As for making hay stacks...well, I think you should read a few Victorian novels first because as far as I know, all sorts of mischief may ensue when one starts making haystacks!!

Denise said...

I shall join you in making a Morsbag from here in Kent, Vera. Then a continental pod shall be born as we sew across the channel!

Should one be making haystacks? I understand all sorts of mischief can occur when one starts indulging in haystack making...

the fly in the web said...

Thanks for the Morsbag link.
I'll put it on the expat sites here as Costa Rica is the land of the plastic bag...everything comes in at least one one of them and the landfill problem is dreadful.

Make sure your hay is dry dry dry before you make the stack...a little dampness and you (no, not you but your rick) risk spontaneous combustion.
My grandfather had a long metal pole with a hook at the end which he used to poke into the centre of a rick to check the state of the hay and I remember ricks coming down to remove problem bales.

Food, Fun and Life in the Charente said...

Interesting post. I have masses of plastic bags, but remember, many of them just simply disintegrate after a few years as I have discovered. Diane

John Gray said...

have you neighbours that would store your hay?

Hello, I'm Sarah said...

Hi Vera, great to see your blog. I make Morsbags in Leicestershire, UK and it's great fun (and highly addictive!). We have a thriving Morsbag community in and around Leicester. If you want to ask any questions, there is a forum on the website where you can chat to any Morsbaggers around the world and find out if any pods near you. Not sure about France - I'd be interested in finding out.... If you are on Facebook, you can also join us there - search for Morsbags or us at Leicestershire. Merci beaucoup! xx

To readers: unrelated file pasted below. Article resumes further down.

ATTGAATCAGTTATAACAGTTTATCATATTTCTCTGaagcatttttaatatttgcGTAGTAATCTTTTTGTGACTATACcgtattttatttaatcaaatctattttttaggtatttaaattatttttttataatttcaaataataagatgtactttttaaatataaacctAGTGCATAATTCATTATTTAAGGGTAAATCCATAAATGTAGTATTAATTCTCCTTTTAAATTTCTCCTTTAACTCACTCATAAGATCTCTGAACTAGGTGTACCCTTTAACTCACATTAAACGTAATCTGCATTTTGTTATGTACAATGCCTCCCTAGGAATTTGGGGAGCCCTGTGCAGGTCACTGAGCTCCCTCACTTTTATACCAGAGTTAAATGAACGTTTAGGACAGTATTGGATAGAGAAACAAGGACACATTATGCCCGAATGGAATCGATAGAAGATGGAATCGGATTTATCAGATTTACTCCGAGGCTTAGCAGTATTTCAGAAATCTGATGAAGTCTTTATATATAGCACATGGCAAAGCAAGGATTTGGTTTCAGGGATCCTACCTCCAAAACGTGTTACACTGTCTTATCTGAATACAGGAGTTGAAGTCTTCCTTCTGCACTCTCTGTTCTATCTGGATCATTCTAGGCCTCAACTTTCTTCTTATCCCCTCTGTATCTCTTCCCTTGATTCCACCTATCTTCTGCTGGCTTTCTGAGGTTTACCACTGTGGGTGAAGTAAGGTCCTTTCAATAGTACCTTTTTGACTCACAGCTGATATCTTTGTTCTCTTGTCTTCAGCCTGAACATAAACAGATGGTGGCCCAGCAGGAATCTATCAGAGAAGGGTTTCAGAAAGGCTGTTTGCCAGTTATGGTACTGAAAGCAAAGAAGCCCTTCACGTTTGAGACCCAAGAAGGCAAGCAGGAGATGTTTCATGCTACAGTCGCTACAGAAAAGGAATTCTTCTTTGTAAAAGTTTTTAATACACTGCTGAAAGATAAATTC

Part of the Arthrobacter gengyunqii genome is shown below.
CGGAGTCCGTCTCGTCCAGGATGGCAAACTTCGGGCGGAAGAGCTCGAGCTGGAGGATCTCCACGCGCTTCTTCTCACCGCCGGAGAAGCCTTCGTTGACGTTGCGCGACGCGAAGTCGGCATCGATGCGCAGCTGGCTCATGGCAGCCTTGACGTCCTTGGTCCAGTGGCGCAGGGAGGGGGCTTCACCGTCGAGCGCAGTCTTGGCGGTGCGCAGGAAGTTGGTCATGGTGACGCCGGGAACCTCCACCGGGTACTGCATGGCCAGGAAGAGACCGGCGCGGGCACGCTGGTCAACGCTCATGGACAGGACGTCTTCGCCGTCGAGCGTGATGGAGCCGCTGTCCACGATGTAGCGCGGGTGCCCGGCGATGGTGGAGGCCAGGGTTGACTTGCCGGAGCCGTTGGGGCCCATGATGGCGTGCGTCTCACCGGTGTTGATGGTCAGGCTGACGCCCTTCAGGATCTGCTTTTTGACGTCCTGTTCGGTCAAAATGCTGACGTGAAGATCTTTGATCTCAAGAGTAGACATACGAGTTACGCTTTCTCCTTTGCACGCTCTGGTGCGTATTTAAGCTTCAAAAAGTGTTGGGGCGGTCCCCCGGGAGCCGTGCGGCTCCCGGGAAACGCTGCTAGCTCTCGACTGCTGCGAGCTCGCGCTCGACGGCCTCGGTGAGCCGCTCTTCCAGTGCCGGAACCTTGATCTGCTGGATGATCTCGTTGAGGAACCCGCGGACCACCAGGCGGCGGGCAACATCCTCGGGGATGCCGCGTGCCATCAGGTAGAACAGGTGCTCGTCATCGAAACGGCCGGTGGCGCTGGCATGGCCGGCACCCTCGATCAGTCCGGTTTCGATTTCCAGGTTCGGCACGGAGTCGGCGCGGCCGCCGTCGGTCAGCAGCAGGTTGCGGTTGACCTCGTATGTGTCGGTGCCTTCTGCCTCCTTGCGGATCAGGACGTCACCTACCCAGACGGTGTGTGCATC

Vera said...

Denise, the only mischief I can manage in my piles of hay is to look at a heap, wish I was lying down on it, but do not follow through with this thought because if I did I would probably not be able to get up again mostly because when I am out in the field I am normally hot, sweaty and tired and most definitely not of the mindset to naughty things!
Aha! A Franco / Anglo pod! That's sound inspiring!

Fly, oh wow, Morsbags in Costa Rica! Might be interesting to let the Morsbag people on their web site know about that, that they are 'global'.

Thanks for the info about the hay. I am very careful about making sure it is dry, but to have frets at the back of mind about it all going up in a roaring blaze!

Diane, the problem with the plastic bags is that their decomposition is so slow, and during that long life they might fetch up inside another animal. To take along a homemade bag when needing to get the shopping home is much more sensible for the planet, plus one's halo can be put back up over the top of one's head because one is doing a little bit of 'save the planet' stuff, plus having a DIY shopping bag is, I think, a good step towards eccentricity!!!

John, no, no-one else could keep it for us locally. Not to worry, I have been on strike with making hay for the last couple of days, but shall carry on with the task because I noticed this morning that I seem to be getting my waistline back so that is worth all the effort.

Hi Sarah, lovely to meet you, and thanks for the info. I love the thought that other people are making the effort to reduce the number of those plastic bags. I love the thought that there are people who care.